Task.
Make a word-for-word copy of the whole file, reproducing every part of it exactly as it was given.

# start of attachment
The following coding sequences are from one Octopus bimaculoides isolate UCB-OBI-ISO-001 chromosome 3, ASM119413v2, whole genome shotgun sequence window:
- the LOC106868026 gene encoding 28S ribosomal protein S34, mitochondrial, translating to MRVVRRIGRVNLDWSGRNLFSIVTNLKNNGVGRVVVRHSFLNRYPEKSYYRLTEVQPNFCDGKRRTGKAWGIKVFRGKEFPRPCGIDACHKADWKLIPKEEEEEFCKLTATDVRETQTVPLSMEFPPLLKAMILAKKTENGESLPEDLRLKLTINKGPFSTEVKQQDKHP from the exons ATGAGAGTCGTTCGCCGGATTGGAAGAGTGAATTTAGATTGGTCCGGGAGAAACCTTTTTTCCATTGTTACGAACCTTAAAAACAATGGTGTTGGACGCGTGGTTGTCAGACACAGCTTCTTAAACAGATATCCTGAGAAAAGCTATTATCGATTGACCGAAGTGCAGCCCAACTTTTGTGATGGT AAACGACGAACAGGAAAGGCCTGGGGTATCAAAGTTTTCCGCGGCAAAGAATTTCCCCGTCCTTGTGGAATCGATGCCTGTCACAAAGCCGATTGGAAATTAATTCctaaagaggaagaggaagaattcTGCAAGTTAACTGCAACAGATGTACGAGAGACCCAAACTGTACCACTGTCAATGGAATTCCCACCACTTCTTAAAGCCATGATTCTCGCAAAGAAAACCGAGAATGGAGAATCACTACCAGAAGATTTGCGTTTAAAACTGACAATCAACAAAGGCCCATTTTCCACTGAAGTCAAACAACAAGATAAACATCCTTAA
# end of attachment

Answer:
The following coding sequences are from one Octopus bimaculoides isolate UCB-OBI-ISO-001 chromosome 3, ASM119413v2, whole genome shotgun sequence window:
- the LOC106868026 gene encoding 28S ribosomal protein S34, mitochondrial, translating to MRVVRRIGRVNLDWSGRNLFSIVTNLKNNGVGRVVVRHSFLNRYPEKSYYRLTEVQPNFCDGKRRTGKAWGIKVFRGKEFPRPCGIDACHKADWKLIPKEEEEEFCKLTATDVRETQTVPLSMEFPPLLKAMILAKKTENGESLPEDLRLKLTINKGPFSTEVKQQDKHP from the exons ATGAGAGTCGTTCGCCGGATTGGAAGAGTGAATTTAGATTGGTCCGGGAGAAACCTTTTTTCCATTGTTACGAACCTTAAAAACAATGGTGTTGGACGCGTGGTTGTCAGACACAGCTTCTTAAACAGATATCCTGAGAAAAGCTATTATCGATTGACCGAAGTGCAGCCCAACTTTTGTGATGGT AAACGACGAACAGGAAAGGCCTGGGGTATCAAAGTTTTCCGCGGCAAAGAATTTCCCCGTCCTTGTGGAATCGATGCCTGTCACAAAGCCGATTGGAAATTAATTCctaaagaggaagaggaagaattcTGCAAGTTAACTGCAACAGATGTACGAGAGACCCAAACTGTACCACTGTCAATGGAATTCCCACCACTTCTTAAAGCCATGATTCTCGCAAAGAAAACCGAGAATGGAGAATCACTACCAGAAGATTTGCGTTTAAAACTGACAATCAACAAAGGCCCATTTTCCACTGAAGTCAAACAACAAGATAAACATCCTTAA